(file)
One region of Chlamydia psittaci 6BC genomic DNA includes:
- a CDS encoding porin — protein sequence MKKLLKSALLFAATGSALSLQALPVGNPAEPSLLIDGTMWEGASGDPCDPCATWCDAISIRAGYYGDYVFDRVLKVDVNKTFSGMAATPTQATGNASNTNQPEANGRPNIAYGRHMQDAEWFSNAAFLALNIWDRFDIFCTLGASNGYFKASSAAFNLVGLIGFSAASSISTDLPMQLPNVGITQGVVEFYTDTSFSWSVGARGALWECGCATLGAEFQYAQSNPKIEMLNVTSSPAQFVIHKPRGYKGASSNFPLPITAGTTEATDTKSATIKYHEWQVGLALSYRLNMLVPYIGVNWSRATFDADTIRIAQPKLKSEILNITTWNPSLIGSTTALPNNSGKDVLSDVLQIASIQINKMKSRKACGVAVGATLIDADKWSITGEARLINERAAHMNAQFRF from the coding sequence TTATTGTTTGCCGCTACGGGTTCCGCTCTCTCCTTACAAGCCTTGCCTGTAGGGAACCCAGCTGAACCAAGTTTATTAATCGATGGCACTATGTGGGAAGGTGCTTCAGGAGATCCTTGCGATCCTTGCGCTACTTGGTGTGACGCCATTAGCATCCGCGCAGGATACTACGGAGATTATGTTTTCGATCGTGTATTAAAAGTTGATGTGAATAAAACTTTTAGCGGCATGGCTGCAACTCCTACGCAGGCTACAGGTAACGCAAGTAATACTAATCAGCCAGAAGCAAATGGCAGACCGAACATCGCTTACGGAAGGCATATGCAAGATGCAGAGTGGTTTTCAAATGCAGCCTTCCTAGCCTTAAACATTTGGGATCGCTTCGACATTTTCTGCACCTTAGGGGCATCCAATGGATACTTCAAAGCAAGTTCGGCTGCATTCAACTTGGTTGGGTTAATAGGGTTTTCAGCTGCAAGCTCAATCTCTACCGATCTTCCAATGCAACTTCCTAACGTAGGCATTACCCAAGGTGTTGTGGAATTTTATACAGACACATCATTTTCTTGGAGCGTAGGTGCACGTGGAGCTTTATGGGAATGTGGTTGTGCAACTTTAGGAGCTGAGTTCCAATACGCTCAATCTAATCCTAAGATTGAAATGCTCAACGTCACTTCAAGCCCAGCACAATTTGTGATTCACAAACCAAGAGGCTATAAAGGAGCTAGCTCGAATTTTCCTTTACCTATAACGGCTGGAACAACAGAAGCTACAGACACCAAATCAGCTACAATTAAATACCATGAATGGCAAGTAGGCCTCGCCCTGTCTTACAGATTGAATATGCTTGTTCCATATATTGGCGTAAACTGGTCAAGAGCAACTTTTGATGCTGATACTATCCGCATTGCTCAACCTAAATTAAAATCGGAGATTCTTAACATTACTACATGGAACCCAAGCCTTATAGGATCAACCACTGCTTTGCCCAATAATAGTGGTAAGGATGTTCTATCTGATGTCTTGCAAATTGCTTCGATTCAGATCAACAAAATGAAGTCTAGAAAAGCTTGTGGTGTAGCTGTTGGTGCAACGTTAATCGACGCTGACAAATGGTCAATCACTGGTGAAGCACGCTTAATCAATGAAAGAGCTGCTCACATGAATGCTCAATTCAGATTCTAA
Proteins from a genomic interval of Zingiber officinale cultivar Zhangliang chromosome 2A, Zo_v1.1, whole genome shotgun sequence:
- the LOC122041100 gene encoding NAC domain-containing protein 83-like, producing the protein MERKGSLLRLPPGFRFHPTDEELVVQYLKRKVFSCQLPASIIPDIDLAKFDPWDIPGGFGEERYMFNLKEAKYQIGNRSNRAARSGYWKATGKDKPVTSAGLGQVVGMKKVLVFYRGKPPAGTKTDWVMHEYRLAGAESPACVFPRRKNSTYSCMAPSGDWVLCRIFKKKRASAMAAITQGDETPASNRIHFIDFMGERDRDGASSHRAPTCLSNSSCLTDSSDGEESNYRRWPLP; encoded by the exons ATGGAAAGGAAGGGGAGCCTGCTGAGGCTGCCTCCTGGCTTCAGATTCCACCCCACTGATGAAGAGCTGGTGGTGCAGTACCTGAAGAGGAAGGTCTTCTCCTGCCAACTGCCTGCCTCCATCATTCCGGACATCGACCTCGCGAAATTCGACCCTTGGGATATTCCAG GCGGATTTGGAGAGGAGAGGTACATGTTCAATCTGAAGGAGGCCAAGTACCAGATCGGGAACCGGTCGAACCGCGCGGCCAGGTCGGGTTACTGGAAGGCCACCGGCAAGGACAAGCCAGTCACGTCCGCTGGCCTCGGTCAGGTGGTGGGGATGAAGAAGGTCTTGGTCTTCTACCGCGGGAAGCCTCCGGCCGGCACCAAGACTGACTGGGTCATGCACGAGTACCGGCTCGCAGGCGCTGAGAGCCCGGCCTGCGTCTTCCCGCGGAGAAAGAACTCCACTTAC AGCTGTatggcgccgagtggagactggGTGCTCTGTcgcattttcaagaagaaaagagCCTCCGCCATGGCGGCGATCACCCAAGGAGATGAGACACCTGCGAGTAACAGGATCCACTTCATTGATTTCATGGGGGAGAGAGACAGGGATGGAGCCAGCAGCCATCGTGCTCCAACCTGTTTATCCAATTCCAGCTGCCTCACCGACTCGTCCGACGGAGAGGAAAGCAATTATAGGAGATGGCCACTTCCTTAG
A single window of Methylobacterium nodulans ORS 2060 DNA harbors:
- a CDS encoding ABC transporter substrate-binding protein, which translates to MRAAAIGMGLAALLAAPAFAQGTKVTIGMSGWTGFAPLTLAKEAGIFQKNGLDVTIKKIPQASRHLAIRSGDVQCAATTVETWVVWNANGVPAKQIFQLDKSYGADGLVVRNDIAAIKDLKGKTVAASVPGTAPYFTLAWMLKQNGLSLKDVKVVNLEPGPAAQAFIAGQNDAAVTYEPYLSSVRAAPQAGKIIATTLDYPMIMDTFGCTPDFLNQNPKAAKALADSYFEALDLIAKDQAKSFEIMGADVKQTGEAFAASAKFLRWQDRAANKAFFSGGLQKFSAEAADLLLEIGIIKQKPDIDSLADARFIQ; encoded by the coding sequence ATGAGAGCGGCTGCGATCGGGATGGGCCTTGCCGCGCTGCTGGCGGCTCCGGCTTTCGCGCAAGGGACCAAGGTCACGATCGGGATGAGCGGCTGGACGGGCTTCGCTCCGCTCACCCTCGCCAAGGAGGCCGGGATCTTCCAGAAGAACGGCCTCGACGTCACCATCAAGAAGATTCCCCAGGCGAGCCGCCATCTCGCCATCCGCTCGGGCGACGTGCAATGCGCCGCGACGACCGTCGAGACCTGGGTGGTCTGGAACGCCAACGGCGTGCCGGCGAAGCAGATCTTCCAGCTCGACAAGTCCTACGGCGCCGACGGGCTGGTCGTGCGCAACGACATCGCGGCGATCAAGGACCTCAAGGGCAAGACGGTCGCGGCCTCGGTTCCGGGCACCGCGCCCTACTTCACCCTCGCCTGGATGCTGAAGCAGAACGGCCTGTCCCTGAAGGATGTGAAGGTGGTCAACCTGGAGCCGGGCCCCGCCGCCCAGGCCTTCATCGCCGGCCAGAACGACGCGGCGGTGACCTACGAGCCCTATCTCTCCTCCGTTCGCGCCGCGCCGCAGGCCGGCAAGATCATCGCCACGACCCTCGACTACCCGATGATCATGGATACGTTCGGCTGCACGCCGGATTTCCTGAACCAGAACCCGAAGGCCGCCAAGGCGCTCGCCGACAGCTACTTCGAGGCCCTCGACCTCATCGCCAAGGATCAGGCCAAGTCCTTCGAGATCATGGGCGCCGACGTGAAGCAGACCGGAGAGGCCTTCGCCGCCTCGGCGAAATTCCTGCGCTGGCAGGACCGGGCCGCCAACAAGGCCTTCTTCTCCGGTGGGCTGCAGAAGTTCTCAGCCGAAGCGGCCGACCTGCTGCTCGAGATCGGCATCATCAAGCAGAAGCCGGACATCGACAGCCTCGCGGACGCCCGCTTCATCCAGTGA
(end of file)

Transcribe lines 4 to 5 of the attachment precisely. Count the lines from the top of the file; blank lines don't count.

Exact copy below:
- the LOC122041100 gene encoding NAC domain-containing protein 83-like, producing the protein MERKGSLLRLPPGFRFHPTDEELVVQYLKRKVFSCQLPASIIPDIDLAKFDPWDIPGGFGEERYMFNLKEAKYQIGNRSNRAARSGYWKATGKDKPVTSAGLGQVVGMKKVLVFYRGKPPAGTKTDWVMHEYRLAGAESPACVFPRRKNSTYSCMAPSGDWVLCRIFKKKRASAMAAITQGDETPASNRIHFIDFMGERDRDGASSHRAPTCLSNSSCLTDSSDGEESNYRRWPLP; encoded by the exons ATGGAAAGGAAGGGGAGCCTGCTGAGGCTGCCTCCTGGCTTCAGATTCCACCCCACTGATGAAGAGCTGGTGGTGCAGTACCTGAAGAGGAAGGTCTTCTCCTGCCAACTGCCTGCCTCCATCATTCCGGACATCGACCTCGCGAAATTCGACCCTTGGGATATTCCAG GCGGATTTGGAGAGGAGAGGTACATGTTCAATCTGAAGGAGGCCAAGTACCAGATCGGGAACCGGTCGAACCGCGCGGCCAGGTCGGGTTACTGGAAGGCCACCGGCAAGGACAAGCCAGTCACGTCCGCTGGCCTCGGTCAGGTGGTGGGGATGAAGAAGGTCTTGGTCTTCTACCGCGGGAAGCCTCCGGCCGGCACCAAGACTGACTGGGTCATGCACGAGTACCGGCTCGCAGGCGCTGAGAGCCCGGCCTGCGTCTTCCCGCGGAGAAAGAACTCCACTTAC AGCTGTatggcgccgagtggagactggGTGCTCTGTcgcattttcaagaagaaaagagCCTCCGCCATGGCGGCGATCACCCAAGGAGATGAGACACCTGCGAGTAACAGGATCCACTTCATTGATTTCATGGGGGAGAGAGACAGGGATGGAGCCAGCAGCCATCGTGCTCCAACCTGTTTATCCAATTCCAGCTGCCTCACCGACTCGTCCGACGGAGAGGAAAGCAATTATAGGAGATGGCCACTTCCTTAG
A single window of Methylobacterium nodulans ORS 2060 DNA harbors: